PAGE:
US telecom companies, big and small, have been wheezing, desperate to get out of a slump that followed the bursting of the bubble. Look at Lucent – a company that nearly invented the industry is now competing with Chinese upstarts. AT&T, gone, part of SBC. Many fell victim of less than stellar management, others to hype, and some simply could not keep up with times. Still, those who trolled their executive corridors are much in demand globally. Vodafone hired Arun Sarin, a former Pac Bell and AirTouch executive as its CEO. European wireless carrier Orange hired Sanjiv Ahuja, an alumni of Telcordia Technologies to be its CEO. And now Telstra, the Aussie-incumbent has hired Sol Trujillo, former chief executive of US West (unceremoniously dumped by Broadbandit, Joe Nacchio) to be its new chief executive.
Trujillo will take up his position on 1 July 2005. He will replace Dr Ziggy Switkowski, who will step down on 1 July 2005. The 53-year-old former Bell-head and his wife Corine, will be moving to Australia from California to take up the role. “We have to migrate to IP .. I wish it were simpler but it is not,” he told Sydney Morning Herald.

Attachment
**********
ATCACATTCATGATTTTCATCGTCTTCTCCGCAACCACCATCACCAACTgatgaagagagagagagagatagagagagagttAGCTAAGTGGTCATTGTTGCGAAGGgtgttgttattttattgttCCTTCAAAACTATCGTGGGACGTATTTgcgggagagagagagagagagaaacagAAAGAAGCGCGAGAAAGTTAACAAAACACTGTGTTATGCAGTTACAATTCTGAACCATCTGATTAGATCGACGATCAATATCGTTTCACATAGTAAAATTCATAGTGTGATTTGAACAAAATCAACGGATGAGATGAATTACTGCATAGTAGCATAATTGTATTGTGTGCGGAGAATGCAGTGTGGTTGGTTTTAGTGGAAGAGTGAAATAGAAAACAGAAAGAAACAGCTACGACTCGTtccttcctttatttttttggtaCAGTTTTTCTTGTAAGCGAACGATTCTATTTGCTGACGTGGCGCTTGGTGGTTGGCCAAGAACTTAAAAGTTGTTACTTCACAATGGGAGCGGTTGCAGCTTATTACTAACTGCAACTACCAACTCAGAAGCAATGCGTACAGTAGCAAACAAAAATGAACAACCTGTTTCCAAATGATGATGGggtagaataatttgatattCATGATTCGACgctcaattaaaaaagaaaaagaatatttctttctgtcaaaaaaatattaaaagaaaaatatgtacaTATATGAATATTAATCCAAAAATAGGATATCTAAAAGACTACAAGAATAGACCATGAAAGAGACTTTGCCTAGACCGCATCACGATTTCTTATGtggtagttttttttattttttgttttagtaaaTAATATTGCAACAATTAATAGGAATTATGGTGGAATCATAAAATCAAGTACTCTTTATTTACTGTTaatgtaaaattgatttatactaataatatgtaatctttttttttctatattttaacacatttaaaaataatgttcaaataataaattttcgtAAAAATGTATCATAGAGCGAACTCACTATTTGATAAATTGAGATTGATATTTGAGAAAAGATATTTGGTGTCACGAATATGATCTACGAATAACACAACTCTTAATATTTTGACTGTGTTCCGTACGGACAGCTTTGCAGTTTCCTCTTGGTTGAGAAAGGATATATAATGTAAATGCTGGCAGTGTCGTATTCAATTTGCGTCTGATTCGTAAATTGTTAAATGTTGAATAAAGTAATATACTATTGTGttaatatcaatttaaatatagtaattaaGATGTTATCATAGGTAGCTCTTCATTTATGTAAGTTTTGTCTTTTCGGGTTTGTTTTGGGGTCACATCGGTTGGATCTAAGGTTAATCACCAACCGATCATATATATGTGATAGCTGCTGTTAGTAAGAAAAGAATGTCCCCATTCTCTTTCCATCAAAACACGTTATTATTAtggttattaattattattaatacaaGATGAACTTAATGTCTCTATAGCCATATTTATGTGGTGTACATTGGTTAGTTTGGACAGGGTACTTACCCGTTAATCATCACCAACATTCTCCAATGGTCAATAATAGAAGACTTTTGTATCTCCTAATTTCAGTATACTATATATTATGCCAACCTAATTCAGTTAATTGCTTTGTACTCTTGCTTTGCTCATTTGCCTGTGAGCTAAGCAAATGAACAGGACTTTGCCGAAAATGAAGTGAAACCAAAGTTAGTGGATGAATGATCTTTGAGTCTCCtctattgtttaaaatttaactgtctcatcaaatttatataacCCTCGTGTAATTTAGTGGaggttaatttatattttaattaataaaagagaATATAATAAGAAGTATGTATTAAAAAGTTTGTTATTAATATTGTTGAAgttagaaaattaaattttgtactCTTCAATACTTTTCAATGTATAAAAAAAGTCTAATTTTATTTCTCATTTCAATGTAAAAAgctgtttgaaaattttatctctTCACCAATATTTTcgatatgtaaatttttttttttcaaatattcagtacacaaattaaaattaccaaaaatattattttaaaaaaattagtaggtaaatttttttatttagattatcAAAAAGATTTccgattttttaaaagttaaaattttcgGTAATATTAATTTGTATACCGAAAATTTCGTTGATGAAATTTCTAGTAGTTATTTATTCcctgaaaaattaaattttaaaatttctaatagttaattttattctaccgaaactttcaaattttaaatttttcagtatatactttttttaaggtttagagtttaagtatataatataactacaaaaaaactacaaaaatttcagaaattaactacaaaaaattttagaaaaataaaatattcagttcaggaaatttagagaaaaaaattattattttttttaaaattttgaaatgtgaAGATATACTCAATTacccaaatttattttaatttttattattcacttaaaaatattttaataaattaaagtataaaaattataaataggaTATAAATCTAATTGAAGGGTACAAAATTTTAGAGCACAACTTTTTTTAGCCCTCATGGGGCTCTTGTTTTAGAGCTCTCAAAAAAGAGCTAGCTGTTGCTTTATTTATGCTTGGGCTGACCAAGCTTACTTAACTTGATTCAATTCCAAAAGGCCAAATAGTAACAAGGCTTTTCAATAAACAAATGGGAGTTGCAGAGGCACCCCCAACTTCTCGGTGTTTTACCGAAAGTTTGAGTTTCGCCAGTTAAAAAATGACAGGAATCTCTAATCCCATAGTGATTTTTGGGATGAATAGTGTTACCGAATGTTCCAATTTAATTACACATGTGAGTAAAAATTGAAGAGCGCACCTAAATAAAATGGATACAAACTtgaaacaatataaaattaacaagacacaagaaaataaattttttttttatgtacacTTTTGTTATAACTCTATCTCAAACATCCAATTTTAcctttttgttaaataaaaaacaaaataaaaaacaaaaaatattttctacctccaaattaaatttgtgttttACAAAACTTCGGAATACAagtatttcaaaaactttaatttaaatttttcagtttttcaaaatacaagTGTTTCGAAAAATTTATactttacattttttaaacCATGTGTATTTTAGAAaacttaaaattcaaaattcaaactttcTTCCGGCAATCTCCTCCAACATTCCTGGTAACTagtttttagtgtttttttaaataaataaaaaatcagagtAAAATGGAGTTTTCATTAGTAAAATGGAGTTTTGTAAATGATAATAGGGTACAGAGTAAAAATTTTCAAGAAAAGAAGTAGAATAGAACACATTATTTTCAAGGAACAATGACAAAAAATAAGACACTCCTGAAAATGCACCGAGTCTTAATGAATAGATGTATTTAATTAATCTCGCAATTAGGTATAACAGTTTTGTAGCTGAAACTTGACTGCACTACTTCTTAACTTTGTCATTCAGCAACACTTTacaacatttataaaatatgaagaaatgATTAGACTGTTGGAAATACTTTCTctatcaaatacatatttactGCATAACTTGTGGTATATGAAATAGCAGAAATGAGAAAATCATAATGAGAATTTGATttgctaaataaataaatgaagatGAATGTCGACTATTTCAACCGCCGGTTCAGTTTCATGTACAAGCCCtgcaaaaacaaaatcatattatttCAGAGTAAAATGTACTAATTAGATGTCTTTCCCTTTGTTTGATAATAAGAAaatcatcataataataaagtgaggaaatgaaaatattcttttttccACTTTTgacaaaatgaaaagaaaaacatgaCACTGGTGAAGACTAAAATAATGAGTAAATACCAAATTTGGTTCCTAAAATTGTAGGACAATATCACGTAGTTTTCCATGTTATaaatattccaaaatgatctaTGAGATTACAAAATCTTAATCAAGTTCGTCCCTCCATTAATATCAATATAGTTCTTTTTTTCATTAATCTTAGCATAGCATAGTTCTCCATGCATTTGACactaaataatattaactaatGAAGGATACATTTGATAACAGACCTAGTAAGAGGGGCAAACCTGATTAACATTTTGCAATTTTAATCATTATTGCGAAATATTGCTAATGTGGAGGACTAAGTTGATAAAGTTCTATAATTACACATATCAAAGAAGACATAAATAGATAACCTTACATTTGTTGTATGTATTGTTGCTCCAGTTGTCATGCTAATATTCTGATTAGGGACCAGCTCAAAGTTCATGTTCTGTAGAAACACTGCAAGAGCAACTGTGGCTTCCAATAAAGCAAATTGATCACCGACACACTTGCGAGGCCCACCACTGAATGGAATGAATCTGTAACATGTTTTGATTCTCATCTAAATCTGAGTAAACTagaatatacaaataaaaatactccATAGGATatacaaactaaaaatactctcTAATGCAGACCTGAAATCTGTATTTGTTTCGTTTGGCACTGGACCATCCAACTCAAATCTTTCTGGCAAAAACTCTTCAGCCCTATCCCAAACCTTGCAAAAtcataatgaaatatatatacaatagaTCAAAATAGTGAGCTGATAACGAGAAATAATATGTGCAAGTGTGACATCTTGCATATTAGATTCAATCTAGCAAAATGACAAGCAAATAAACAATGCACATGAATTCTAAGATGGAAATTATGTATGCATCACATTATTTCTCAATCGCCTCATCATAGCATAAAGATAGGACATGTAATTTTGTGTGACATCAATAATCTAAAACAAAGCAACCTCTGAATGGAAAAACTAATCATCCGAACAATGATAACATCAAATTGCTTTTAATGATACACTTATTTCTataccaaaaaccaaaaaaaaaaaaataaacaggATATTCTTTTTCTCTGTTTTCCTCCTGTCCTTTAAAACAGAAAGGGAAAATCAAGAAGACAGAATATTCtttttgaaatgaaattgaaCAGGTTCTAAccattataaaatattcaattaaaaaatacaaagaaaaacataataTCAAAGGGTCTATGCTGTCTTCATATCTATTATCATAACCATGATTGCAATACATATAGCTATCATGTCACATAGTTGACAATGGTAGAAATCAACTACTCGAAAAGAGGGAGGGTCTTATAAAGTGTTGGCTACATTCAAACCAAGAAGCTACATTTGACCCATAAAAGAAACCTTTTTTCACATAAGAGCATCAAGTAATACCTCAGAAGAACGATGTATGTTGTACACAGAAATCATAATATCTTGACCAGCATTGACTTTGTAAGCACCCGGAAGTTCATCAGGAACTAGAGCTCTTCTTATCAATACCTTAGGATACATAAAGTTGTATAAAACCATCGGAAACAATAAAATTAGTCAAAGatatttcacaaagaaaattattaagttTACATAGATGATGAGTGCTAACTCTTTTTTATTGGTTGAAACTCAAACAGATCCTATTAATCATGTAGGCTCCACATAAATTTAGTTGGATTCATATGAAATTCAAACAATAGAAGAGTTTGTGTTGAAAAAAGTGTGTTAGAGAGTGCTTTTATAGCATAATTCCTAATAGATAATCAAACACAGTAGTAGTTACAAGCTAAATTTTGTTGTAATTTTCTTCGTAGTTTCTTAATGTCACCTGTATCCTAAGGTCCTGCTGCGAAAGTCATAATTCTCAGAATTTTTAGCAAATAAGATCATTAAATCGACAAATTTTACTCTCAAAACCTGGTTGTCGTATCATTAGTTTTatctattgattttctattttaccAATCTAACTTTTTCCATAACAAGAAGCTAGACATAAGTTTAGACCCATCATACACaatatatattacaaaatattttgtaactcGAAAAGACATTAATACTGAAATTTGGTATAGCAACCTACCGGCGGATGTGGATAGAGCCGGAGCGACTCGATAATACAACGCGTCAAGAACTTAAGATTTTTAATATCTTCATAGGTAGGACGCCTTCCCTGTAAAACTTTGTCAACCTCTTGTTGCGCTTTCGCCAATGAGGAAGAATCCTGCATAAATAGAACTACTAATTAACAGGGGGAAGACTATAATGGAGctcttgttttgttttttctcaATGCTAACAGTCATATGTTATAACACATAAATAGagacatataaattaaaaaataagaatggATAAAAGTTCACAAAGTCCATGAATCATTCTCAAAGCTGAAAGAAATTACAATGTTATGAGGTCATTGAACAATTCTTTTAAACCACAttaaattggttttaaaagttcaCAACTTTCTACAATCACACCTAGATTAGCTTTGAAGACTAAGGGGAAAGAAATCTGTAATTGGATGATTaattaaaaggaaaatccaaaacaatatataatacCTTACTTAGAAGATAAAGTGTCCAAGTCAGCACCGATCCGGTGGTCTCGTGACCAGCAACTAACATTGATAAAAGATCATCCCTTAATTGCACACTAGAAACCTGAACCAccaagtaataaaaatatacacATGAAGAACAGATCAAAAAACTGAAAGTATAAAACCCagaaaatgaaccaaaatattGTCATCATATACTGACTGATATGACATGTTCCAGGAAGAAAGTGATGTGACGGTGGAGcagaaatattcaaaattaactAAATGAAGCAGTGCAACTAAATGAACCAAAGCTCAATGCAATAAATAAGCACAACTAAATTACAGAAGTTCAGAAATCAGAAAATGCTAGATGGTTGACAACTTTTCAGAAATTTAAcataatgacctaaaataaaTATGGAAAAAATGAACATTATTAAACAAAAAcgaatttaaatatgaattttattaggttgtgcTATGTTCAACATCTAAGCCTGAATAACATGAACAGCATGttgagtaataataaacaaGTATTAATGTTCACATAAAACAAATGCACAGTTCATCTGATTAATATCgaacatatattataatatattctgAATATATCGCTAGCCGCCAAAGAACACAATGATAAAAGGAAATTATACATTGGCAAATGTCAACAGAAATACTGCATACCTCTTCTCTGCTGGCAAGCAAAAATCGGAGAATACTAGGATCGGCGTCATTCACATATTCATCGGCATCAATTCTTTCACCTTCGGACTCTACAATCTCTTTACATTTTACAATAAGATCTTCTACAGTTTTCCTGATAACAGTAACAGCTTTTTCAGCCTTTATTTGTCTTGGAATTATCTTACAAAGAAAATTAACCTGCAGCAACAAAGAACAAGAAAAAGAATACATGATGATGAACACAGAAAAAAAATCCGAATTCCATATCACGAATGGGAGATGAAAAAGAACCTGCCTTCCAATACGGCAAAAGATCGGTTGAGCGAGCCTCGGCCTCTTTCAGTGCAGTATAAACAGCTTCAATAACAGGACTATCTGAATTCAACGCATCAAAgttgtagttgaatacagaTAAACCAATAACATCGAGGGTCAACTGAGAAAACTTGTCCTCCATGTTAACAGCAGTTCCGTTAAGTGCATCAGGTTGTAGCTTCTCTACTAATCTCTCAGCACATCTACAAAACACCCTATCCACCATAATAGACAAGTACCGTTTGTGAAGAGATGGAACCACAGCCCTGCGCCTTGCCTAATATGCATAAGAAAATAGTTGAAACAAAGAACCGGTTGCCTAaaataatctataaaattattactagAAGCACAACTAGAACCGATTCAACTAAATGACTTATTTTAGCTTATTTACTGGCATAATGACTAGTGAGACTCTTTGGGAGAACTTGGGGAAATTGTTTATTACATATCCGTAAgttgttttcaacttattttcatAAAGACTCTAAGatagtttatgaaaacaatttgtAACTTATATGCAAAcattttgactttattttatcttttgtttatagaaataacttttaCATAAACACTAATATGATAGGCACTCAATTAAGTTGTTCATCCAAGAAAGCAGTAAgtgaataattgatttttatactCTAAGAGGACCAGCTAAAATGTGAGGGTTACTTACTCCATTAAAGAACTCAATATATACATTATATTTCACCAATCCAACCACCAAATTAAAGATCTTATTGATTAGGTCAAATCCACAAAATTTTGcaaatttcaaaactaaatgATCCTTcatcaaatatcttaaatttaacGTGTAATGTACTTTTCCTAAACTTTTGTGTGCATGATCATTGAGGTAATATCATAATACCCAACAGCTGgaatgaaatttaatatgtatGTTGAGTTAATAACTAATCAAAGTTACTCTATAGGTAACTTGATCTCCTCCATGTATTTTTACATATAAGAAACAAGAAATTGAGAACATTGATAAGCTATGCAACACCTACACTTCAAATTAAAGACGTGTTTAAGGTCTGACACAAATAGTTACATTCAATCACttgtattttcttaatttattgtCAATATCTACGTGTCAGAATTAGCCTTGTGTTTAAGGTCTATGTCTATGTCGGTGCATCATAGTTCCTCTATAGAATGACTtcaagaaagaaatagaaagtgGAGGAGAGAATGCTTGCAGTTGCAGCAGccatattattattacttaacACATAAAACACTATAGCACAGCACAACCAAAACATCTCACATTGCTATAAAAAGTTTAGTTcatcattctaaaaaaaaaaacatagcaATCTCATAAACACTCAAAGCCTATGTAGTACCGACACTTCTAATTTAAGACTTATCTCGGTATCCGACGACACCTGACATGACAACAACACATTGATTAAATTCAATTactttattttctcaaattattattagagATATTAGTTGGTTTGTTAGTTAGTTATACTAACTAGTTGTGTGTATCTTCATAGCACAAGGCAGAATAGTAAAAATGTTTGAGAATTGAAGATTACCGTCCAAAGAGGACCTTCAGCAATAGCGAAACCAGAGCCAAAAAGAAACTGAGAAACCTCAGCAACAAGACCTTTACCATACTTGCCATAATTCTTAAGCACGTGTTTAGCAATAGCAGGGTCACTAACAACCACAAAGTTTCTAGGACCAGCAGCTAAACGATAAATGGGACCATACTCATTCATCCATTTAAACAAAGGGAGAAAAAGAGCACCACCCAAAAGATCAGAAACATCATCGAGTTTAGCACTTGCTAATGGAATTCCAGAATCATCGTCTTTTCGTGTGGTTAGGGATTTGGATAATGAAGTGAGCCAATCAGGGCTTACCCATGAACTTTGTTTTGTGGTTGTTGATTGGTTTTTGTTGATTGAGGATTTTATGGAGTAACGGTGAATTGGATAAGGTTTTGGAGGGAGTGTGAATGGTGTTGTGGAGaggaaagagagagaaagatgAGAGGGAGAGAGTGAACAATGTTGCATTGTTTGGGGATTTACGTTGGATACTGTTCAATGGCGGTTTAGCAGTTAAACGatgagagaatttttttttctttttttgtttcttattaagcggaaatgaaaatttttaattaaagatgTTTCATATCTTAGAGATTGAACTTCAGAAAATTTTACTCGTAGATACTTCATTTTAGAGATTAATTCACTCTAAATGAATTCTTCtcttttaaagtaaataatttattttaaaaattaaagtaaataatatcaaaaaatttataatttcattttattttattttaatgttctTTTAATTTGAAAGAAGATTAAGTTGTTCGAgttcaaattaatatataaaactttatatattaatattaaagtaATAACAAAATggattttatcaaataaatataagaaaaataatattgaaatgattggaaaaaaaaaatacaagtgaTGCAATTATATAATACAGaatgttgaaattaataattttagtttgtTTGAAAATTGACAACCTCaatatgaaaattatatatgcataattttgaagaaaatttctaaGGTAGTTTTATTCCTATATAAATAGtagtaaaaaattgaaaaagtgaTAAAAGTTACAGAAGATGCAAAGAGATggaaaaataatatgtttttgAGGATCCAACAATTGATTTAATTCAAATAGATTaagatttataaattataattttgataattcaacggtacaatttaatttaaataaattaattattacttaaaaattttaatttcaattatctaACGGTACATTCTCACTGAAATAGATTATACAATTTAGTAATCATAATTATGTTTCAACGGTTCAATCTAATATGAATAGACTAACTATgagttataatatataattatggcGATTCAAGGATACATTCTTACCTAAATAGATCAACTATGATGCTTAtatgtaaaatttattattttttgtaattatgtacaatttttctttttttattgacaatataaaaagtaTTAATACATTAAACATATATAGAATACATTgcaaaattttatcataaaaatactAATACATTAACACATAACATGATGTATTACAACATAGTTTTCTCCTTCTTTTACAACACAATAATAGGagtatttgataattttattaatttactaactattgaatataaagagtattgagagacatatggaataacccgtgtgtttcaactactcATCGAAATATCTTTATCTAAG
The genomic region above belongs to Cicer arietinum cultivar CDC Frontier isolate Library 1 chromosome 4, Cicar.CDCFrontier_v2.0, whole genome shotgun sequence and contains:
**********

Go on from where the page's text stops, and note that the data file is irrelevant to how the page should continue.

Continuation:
Telstra’s culture will change. Customers must come first, Trujillo said. Internal bureaucracies, political theories, executive rivalries, or even the regulators will be challenged. “You try to eliminate things that are not adding value to customers.” Incidentally Ahuja took over as CEO from Trujillo at Orange SA. My theory on US telecom executives snagging big jobs overseas is that they have experience in dealing with slow-growing mature businesses, handling the financial markets, and more than anything deal with the regulators to massage policy in their favor. Those are vital skill sets when every operator – wireline and wireless – is walking in each other’s front yard.